Advertising sometimes fails to consider the end consumer and the nanosecond of brain space they afford our commercial efforts. A few advertisers believe a way to solve this problem is by chanting the same message over and over again. It bores (literally) its way into your brain and, like a zombie, you make your way to the shelf, arms outstretched for the offending product. Never happens in reality. What actually happens is that you glare angrily at the product, angered by it occupying your useful brain space.
However, smarter advertisers know how to entice consumers with a combination of witty commentary, interesting information and hilarious entertainment. They know when they are a guest in people’s homes; they need to bring their most charming selves so they are invited back again.
With that in mind, the Wall’s ad is a tasty morsel. Who could pass up a breakfast sausage and a chance to win a ridiculous custom onesie? It has hit its demographic fair and square, understanding their obsession with spending weekends in novelty adult romper suits. If anything, I wish the execution could have been just that little bit stranger.
The Taylors of Harrogate spot, "welcome to coffee", made me think I’m not drinking enough of the stuff. Or perhaps I’ve had too many cups and have burned out a few vital synapses. Either way, this ad didn’t really move me. It looks a treat but, sadly, I didn’t go on the journey to the place it was trying to welcome me to.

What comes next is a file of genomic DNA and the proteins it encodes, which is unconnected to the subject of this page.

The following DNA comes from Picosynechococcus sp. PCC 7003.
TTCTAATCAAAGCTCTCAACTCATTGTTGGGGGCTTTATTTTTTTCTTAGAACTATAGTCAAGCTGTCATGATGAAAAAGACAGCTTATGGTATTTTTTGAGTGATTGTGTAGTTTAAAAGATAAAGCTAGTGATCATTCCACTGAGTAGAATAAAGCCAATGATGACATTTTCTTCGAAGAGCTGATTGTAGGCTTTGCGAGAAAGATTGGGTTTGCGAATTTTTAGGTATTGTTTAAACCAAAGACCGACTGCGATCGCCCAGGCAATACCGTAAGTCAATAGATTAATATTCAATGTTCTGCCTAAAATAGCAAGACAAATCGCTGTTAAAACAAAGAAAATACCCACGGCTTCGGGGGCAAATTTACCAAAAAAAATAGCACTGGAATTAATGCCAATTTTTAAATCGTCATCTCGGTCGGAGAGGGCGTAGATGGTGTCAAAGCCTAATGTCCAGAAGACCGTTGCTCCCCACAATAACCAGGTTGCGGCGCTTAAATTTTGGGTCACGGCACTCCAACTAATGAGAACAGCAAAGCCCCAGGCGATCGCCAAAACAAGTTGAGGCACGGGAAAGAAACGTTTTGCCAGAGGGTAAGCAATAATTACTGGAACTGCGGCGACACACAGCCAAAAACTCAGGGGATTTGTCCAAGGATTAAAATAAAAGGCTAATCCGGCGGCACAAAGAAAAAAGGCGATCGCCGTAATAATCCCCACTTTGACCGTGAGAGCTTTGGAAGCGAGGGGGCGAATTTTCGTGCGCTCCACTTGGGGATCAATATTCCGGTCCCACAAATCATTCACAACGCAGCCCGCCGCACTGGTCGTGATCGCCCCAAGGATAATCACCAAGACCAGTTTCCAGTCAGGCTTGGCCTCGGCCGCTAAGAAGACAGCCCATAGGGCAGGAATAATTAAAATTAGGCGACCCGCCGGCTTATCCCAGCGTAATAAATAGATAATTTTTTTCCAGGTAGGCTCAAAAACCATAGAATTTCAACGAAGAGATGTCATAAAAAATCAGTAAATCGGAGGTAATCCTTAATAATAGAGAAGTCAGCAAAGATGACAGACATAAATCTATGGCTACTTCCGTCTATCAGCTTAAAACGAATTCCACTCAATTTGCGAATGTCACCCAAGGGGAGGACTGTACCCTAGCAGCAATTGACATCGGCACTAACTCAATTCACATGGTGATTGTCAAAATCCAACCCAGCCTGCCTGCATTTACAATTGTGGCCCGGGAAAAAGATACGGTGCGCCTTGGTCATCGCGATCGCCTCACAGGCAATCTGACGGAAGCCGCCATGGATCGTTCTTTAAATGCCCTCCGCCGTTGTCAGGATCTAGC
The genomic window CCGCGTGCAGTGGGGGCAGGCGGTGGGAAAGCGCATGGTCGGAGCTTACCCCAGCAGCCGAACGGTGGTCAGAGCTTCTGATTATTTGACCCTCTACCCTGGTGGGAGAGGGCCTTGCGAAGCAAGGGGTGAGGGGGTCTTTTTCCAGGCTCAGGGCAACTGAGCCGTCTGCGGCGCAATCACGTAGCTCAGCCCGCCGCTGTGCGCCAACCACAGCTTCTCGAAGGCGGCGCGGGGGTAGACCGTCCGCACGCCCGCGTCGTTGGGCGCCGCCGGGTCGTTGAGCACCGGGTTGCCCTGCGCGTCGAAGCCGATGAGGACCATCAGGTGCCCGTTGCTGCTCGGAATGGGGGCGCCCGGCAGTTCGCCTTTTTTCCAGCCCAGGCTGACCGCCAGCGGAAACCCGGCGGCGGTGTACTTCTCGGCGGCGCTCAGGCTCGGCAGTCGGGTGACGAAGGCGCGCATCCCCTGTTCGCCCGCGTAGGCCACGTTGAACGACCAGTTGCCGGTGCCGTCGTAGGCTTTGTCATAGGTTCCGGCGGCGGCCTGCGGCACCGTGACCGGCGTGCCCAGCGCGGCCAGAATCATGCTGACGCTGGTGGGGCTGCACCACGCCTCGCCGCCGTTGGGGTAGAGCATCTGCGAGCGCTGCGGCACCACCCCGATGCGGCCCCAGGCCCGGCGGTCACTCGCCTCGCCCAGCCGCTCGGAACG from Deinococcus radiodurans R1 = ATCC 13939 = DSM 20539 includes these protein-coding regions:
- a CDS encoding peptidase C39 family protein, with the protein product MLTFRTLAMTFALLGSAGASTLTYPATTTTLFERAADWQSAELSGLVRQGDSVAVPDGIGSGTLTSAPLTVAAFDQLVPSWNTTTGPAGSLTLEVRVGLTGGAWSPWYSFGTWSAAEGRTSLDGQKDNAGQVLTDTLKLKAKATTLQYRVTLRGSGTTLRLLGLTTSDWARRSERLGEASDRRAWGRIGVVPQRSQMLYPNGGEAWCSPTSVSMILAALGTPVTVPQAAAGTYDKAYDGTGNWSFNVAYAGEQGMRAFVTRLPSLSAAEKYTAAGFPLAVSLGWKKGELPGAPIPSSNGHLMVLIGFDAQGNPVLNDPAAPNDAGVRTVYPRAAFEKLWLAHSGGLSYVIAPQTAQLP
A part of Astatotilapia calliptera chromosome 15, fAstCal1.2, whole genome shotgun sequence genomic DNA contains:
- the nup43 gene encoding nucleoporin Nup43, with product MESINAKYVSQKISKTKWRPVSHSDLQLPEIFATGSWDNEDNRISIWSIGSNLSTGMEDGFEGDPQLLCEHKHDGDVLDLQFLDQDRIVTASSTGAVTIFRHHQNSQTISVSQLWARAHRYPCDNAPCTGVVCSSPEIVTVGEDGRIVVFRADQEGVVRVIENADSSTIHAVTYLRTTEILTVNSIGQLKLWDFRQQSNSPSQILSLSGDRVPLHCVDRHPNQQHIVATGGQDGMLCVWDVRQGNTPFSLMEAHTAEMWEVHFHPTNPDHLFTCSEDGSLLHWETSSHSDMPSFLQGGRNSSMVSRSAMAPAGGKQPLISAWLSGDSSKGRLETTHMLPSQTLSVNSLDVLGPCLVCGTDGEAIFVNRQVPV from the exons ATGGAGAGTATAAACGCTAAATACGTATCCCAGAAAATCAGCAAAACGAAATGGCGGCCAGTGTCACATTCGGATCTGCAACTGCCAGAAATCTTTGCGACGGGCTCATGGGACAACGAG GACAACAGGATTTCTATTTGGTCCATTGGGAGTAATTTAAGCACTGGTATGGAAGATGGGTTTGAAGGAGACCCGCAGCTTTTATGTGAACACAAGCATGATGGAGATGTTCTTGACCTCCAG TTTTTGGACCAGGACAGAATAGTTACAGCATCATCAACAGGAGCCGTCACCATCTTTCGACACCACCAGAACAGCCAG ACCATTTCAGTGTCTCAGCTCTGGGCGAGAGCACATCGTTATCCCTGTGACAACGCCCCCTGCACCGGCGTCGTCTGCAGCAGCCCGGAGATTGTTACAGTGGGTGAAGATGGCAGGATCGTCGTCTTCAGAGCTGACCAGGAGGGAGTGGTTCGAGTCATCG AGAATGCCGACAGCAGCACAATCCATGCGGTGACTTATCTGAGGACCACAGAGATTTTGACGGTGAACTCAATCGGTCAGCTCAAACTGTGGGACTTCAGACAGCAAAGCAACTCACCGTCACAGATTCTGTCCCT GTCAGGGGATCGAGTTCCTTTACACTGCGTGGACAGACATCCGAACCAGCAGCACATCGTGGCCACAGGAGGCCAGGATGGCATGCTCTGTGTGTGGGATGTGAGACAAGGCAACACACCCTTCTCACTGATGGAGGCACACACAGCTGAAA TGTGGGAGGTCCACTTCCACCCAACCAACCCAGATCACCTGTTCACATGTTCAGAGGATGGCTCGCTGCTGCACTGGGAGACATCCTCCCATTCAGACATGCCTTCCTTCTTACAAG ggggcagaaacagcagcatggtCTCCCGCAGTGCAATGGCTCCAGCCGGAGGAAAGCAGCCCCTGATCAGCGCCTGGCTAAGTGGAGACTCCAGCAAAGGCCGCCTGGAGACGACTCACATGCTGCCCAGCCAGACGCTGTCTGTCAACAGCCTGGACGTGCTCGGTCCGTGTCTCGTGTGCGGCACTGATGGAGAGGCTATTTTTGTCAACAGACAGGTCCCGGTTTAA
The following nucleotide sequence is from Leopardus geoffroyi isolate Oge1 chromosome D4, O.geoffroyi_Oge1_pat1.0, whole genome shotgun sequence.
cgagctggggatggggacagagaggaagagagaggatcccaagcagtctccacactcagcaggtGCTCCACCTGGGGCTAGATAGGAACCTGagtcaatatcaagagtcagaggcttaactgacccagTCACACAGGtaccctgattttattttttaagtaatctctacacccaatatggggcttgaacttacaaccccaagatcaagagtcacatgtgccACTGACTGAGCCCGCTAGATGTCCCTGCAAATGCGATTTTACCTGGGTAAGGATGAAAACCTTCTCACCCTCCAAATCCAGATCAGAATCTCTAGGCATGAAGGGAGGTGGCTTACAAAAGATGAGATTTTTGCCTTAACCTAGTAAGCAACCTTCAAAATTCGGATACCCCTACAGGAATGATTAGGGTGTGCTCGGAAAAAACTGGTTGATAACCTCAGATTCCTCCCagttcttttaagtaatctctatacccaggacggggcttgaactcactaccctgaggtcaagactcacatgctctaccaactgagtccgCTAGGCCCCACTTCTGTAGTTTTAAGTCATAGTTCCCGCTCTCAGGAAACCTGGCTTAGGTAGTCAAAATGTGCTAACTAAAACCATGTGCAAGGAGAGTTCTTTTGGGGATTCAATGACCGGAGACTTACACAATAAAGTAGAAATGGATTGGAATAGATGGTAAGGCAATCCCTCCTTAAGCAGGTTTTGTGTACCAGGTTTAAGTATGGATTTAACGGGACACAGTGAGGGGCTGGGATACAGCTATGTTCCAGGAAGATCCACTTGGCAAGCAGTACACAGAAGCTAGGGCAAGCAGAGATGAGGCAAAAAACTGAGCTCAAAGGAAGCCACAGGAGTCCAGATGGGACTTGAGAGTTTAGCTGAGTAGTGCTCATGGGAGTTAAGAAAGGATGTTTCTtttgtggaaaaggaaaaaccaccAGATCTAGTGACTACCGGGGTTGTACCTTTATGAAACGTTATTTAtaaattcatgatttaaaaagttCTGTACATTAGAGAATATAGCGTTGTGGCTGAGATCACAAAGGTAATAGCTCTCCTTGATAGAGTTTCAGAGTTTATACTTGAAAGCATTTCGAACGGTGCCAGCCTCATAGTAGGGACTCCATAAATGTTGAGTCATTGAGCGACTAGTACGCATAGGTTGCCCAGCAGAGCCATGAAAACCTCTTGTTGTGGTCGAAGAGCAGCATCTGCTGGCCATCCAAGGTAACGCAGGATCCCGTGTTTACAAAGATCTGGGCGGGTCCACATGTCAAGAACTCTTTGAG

Turkish Airlines. A solid, well-executed basketball sponsorship spot, which fans will watch repeatedly. Maybe Turkish Airlines should follow Wall’s "gift with purchase" lead and give its passengers a chance to win that insane pool-jet thing. Now that’s an incentive.
OK, Carex. Here we go. Dial back the lens flares, the earnest imagery and that whimsical song. And stop beating me around the head with your brand pillars. It’s a solid idea but, in execution, just too much of all of the above. But maybe I’m just a dark soul and no amount of Carex can help me.
"End the awkward" for Scope. Great insight, really fresh thinking. This campaign’s straightforward manner is practical and helpful. Half of me wanted the execution to be a little more sophisticated. At the same time, I think over-polishing the spots could have clouded the honesty of the message. Nice going, team – should be effective.